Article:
Perfectly Pitched Pacific Panto [by Sharu Delilkan]
The theatre was electrically charged as we scrambled to find our seats. In fact my mate Liz and I ended up sitting separately because it was so full. Not to mention the fact that they added almost 6 new chairs stage left to accommodate the stragglers. Seeing the theatre packed to the gunnels was a great sight to behold, especially since the show has been running for more than a week.
Looking at the stage it was equally electric painted in a multitude of vivid fluorescent colours, complemented by the chorus’ multi-coloured t-shirts. And when the MC said “sit back and enjoy the show and laugh your bum bums off” you knew you were in for the ride of your life.
Sinarella, yet another feather in the Pacific Institute of Performing Arts’ (PIPA) cap as a joint production with Auckland Theatre Company, follows the sell-out season of Polly Hood in Mumuland.
Raising the Titanics, Raising a Theatre [by James Wenley]
The Maori Volcanics show band in their 60s heyday were arguably our most famous exports. With members included bonafide legends Prince Tui Teka and Billy T James, they took their unique mix of song, comedy, and Maori culture around the world to the USA, Vietnam, Israel, Europe, playing to royalty and appearing on the same bill as other bonafide legends like Sammy Davis Jr.
The Titanics are a band like the Volcanics, though they never existed. Playwright Albert Belz and Producer Tainui Tukiwaho (who coincidentally recently graced our small screen playing Billy T James himself) initially explored doing a play involving the likes of Howard Morrison, Tui Teka and James before going with the story of a fictionalised showband. It’s a clever idea, able to honour the legends without being restricted by biographical details, and to pay tribute to an essential piece of kiwi music history.
It’s a history I fully admit to being quite ignorant of, and by paying homage to the showband culture Raising the Titanics succeeds the most. For those like me, here’s a clip of Billy T James and Prince Tui Teka performing with the Maori Volcanics… enjoy.
Big shoes to fill, right on Q [by Sharu Delilkan]
Roimata Fox admits that the prospect of filling actor Miriama McDowell’s shoes, as Marea Reka in Raising the Titanics, was extremely daunting.
“It’s amazing what she does. I’ve been watching her since I was 15 and have always looked up to her,” she says.
The 23-year-old actor has since gotten over those initial jitters and is in her element embodying her new role.
Having grown up in Ruatorea, a small town close to Gisborne, Fox says she has taken a few liberties with her east coast character to make it her own.
“Marea is Ngati Porou to the core and so am I. That’s all I know and that’s all I can draw from because that’s basically who I am.”
In fact when she heard she had the role Fox packed her bags and headed back to Ruatorea to hang out with her aunties on a marae, as part of her research.
Brooding tale of Brotherhood [by James Wenley]
The Brothers Size is a play that ignites the senses.
Playwright Tarell Alvin McCraney has been burdened with all sorts of praise, the voice of his generation, the savior of American theatre. He grew up in Miami’s deprived Liberty City housing projects, and has worked with such prestigious theatrical institutions as the Royal Shakespeare Company and the Steppenwolf Theatre Company.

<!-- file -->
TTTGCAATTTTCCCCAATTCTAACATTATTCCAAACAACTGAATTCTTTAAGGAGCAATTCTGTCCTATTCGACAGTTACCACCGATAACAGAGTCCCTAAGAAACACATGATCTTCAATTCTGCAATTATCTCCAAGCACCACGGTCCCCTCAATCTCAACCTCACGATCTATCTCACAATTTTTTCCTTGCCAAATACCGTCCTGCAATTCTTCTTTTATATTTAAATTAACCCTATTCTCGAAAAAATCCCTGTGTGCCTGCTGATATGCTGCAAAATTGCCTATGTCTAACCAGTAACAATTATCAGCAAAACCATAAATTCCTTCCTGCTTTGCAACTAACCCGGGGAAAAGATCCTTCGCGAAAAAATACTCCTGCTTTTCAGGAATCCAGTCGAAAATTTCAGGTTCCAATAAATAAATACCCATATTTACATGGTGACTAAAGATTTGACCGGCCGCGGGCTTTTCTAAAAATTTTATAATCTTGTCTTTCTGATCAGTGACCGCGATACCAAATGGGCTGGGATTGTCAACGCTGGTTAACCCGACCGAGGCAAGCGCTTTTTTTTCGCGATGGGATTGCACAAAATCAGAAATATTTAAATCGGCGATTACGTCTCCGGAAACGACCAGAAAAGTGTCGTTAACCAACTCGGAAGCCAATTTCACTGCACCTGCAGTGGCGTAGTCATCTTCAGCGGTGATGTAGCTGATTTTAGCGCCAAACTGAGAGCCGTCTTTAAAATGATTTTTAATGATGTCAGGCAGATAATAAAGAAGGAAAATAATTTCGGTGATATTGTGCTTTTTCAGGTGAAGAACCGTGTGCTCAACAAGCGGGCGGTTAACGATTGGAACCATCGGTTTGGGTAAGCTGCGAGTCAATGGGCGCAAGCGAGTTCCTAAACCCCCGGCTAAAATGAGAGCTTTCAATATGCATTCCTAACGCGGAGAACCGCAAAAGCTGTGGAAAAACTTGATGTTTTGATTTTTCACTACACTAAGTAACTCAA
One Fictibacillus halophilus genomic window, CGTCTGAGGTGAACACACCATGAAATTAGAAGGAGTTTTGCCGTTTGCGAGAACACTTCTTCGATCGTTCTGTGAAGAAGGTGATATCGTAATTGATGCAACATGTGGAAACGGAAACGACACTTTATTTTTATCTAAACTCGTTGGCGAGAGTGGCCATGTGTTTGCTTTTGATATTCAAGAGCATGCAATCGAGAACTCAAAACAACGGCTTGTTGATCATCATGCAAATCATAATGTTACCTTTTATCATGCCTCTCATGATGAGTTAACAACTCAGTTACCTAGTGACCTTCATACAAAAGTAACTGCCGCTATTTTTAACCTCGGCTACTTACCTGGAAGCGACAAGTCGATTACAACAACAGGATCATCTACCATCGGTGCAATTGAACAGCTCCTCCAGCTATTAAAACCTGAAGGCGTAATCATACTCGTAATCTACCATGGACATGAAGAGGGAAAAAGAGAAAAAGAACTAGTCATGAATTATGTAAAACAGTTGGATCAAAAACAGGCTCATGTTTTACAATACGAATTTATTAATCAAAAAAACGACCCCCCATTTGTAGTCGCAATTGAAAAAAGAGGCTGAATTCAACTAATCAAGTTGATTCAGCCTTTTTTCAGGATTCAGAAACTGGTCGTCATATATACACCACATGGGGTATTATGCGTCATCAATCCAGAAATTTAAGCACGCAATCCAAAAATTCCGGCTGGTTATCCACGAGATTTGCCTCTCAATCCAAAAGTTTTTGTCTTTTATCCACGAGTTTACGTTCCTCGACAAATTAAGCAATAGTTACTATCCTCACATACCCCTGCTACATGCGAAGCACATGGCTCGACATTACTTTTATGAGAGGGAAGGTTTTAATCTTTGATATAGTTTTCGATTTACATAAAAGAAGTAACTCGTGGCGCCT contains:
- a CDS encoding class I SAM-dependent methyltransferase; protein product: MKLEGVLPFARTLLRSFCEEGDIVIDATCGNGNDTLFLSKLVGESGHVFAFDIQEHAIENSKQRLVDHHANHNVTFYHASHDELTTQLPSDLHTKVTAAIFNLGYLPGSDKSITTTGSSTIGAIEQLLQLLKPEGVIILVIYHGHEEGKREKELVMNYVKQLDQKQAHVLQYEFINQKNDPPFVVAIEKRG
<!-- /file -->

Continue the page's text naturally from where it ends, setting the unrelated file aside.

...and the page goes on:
What he does isn’t anything new, he uses a potent mix of the language of now – the language of the street, hip hop – to tell a universal story in an engaging way. That this play is receiving plaudits in an Auckland production by Silo Theatre is a testament to that. Good storytelling wins.
On a strictly narrative point A to point B level, the tale is a simple one. It’s about two brothers and what unites and divides them. Oshoosi Size (Pua Magasiva) is the ‘black sheep’, released from prison and taken into the care of head-to-the-ground elder brother Ogun (Jarod Rawiri), who tries to instill the value of hard-work and get him back on the right path. The presence of ex-con Elegba (Te Kohe Tuhaka), who ‘looked after’ Oshoosi while he was in prison, threatens to disturb the Size brotherhood.
Underneath this story are biblical and mythical echoes. McCraney has layered the story with elements of the West African Yorùbán Mythology – Ogun, for example, is the name of the God of Iron, Creativity and Violence, adding deeper metaphoric elements.
Mumuland mesmerises Mangere [by Sharu Delilkan]
It was an evening of firsts for me. From experiencing a performance at the Mangere Arts Centre theatre for the first time, to seeing a Pacific Island flavoured musical extravaganza led by Goretti Chadwick, making her directorial debut.
Another first was also the collaboration between Auckland Theatre Company and the Pacific Institute of Performing Arts.
A clever twist on a traditional favourite, Little Red Riding Hood, the show is snappy and delivers in exuberant Polynesian style – all the elements of a great family show.
Watching the kids responding around me was a joy. They were enraptured and entranced from the very first Munchkin-like, helium-induced introduction into a fantasy world.
The key to enjoying the show is to go with an open mind and to allow yourself to be a kid again – something we don’t do enough of in our ‘adult’ lives.
The real triumph of the show is a credit to the entire cast, deft directorial touches and joyously inspired musical arrangements by musical director Tama Waipara in collaboration with the PIPA students.